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Food Gels: Gelling Process and New Applications.

Soumya, Banerjee and Suvendu, Bhattacharya (2012) Food Gels: Gelling Process and New Applications. Critical Reviews in Food Science and Nutrition. ISSN 1549-7852

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Food gels are viscoelastic substances and several gelled products are manufactured throughout the world. The gelling agents in foods are usually polysaccharides and proteins. In food gels, the polymer molecules are not cross-linked by covalent bonds with the exception of disulphide bonds in some protein gels. Instead, the molecules are held together by a combination of weak inter-molecular forces like hydrogen bonds, electrostatic forces, Van derWaals forces, and hydrophobic interactions. Polysaccharides including hydrocolloids are strongly hydrated in aqueous medium but they tend to have less ordered structures. The mechanism of gelation depends on the nature of the gelling agent(s) and on the conditions of gel formation like the temperature, the presence of ions, the pH, and the concentration of gelling agents, etc. Characterization of gels can be performed in several ways of which rheological measurements are frequently practiced. Multi-component or mixed gel system is an important area of interest in which two or more gelling components are simultaneously used to achieve certain specific structural and functional characteristics. We here discuss about the different gels and gelling agents, the characterization of gels, and the mechanism of gelation with an emphasis on mixed or multi-component gels that would have significant commercial applications.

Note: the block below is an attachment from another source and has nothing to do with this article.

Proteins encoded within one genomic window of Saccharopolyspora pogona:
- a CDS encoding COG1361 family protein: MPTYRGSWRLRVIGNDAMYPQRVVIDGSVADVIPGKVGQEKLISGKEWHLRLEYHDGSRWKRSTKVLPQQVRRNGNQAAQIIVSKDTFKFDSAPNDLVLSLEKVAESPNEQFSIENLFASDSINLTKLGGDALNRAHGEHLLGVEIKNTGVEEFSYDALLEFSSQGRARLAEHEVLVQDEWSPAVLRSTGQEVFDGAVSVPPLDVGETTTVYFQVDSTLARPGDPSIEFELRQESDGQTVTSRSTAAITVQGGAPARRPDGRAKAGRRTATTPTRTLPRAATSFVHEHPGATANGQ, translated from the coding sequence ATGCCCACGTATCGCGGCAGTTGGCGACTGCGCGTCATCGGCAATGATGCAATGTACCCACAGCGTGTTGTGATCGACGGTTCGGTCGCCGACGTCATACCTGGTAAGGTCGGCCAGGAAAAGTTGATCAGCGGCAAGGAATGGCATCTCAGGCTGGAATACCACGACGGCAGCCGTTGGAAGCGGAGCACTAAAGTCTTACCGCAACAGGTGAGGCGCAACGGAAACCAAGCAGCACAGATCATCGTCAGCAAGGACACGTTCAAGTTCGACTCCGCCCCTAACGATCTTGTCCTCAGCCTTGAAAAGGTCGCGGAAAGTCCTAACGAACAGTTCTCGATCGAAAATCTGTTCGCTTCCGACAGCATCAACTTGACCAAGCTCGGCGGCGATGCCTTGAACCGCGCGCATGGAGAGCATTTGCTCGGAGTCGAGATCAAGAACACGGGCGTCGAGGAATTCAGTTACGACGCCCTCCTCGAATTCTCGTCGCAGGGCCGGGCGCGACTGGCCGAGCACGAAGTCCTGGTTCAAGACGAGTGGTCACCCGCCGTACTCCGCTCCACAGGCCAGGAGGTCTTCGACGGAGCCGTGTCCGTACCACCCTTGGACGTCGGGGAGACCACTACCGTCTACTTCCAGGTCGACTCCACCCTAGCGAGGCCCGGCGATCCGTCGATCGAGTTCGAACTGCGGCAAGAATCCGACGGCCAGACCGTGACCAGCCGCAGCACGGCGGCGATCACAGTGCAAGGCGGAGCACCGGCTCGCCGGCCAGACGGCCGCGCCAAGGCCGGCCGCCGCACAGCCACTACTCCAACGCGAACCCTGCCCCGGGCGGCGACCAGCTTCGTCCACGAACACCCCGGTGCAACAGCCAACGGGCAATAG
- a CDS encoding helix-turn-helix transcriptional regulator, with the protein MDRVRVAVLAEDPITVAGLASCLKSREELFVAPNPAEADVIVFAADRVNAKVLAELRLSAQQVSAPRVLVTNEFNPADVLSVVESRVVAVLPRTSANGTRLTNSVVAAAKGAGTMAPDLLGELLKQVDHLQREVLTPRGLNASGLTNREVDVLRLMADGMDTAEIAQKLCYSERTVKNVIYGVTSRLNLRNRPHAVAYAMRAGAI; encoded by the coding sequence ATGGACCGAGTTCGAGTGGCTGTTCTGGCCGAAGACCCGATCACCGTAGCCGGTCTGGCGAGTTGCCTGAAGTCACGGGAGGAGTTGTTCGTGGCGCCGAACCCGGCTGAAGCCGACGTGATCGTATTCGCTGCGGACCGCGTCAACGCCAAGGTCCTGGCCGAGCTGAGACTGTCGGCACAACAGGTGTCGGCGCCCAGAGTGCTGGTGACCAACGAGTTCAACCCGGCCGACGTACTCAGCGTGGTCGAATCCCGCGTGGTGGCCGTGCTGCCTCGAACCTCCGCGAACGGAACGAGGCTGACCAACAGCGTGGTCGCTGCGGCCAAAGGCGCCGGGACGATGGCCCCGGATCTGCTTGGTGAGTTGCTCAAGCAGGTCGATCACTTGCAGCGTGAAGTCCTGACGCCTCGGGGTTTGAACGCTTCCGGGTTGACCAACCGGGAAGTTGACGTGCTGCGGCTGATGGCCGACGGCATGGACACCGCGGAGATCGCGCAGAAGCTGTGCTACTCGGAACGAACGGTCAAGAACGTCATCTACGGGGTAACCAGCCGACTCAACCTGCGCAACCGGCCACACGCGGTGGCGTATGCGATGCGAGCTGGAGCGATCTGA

Item Type: Article
Uncontrolled Keywords: Gel, gelling agents, multi-component gels, mechanism, hydrocolloids
Subjects: 600 Technology > 08 Food technology > 31 Food Additives
Divisions: Food Engineering
Depositing User: Food Sci. & Technol. Information Services
Date Deposited: 11 Mar 2013 04:54
Last Modified: 11 Mar 2013 04:54
URI: http://ir.cftri.com/id/eprint/11138

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